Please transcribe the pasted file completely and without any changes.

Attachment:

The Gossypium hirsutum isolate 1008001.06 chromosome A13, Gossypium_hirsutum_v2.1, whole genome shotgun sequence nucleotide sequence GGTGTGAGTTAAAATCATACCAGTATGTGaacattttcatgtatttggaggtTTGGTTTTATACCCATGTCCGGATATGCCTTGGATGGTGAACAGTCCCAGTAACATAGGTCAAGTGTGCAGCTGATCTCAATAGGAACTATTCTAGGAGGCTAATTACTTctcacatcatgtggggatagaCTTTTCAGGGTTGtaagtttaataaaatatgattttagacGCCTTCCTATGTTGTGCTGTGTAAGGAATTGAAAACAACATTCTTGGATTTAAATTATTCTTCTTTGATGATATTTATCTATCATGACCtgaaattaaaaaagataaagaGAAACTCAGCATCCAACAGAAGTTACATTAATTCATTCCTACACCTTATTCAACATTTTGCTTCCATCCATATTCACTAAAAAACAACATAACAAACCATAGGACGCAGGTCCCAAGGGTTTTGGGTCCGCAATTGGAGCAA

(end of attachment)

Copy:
The Gossypium hirsutum isolate 1008001.06 chromosome A13, Gossypium_hirsutum_v2.1, whole genome shotgun sequence nucleotide sequence GGTGTGAGTTAAAATCATACCAGTATGTGaacattttcatgtatttggaggtTTGGTTTTATACCCATGTCCGGATATGCCTTGGATGGTGAACAGTCCCAGTAACATAGGTCAAGTGTGCAGCTGATCTCAATAGGAACTATTCTAGGAGGCTAATTACTTctcacatcatgtggggatagaCTTTTCAGGGTTGtaagtttaataaaatatgattttagacGCCTTCCTATGTTGTGCTGTGTAAGGAATTGAAAACAACATTCTTGGATTTAAATTATTCTTCTTTGATGATATTTATCTATCATGACCtgaaattaaaaaagataaagaGAAACTCAGCATCCAACAGAAGTTACATTAATTCATTCCTACACCTTATTCAACATTTTGCTTCCATCCATATTCACTAAAAAACAACATAACAAACCATAGGACGCAGGTCCCAAGGGTTTTGGGTCCGCAATTGGAGCAA